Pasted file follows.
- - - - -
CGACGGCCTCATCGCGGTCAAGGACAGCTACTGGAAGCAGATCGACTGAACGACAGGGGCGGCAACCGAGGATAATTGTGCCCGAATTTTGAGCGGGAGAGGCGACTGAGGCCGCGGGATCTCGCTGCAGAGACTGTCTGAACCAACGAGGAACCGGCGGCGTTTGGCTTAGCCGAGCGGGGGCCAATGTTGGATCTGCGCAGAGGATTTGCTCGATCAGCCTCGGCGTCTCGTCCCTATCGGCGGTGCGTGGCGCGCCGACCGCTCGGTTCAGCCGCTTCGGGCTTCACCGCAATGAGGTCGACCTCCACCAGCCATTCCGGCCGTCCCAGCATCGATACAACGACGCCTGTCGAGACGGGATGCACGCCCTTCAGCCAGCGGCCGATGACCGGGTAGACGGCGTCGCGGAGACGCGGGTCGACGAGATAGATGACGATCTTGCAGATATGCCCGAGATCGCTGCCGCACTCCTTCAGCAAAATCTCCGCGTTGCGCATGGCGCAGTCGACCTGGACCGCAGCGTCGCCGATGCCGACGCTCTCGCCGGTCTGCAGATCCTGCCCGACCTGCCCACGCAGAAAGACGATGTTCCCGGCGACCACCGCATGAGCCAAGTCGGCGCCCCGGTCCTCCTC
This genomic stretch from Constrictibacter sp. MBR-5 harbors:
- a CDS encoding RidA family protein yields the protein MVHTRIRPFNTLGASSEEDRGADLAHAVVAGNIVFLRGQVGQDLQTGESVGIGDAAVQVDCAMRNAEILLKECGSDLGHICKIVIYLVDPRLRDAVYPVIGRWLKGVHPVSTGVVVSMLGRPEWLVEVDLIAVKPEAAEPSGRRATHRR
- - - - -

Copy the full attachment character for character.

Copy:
CGACGGCCTCATCGCGGTCAAGGACAGCTACTGGAAGCAGATCGACTGAACGACAGGGGCGGCAACCGAGGATAATTGTGCCCGAATTTTGAGCGGGAGAGGCGACTGAGGCCGCGGGATCTCGCTGCAGAGACTGTCTGAACCAACGAGGAACCGGCGGCGTTTGGCTTAGCCGAGCGGGGGCCAATGTTGGATCTGCGCAGAGGATTTGCTCGATCAGCCTCGGCGTCTCGTCCCTATCGGCGGTGCGTGGCGCGCCGACCGCTCGGTTCAGCCGCTTCGGGCTTCACCGCAATGAGGTCGACCTCCACCAGCCATTCCGGCCGTCCCAGCATCGATACAACGACGCCTGTCGAGACGGGATGCACGCCCTTCAGCCAGCGGCCGATGACCGGGTAGACGGCGTCGCGGAGACGCGGGTCGACGAGATAGATGACGATCTTGCAGATATGCCCGAGATCGCTGCCGCACTCCTTCAGCAAAATCTCCGCGTTGCGCATGGCGCAGTCGACCTGGACCGCAGCGTCGCCGATGCCGACGCTCTCGCCGGTCTGCAGATCCTGCCCGACCTGCCCACGCAGAAAGACGATGTTCCCGGCGACCACCGCATGAGCCAAGTCGGCGCCCCGGTCCTCCTC
This genomic stretch from Constrictibacter sp. MBR-5 harbors:
- a CDS encoding RidA family protein yields the protein MVHTRIRPFNTLGASSEEDRGADLAHAVVAGNIVFLRGQVGQDLQTGESVGIGDAAVQVDCAMRNAEILLKECGSDLGHICKIVIYLVDPRLRDAVYPVIGRWLKGVHPVSTGVVVSMLGRPEWLVEVDLIAVKPEAAEPSGRRATHRR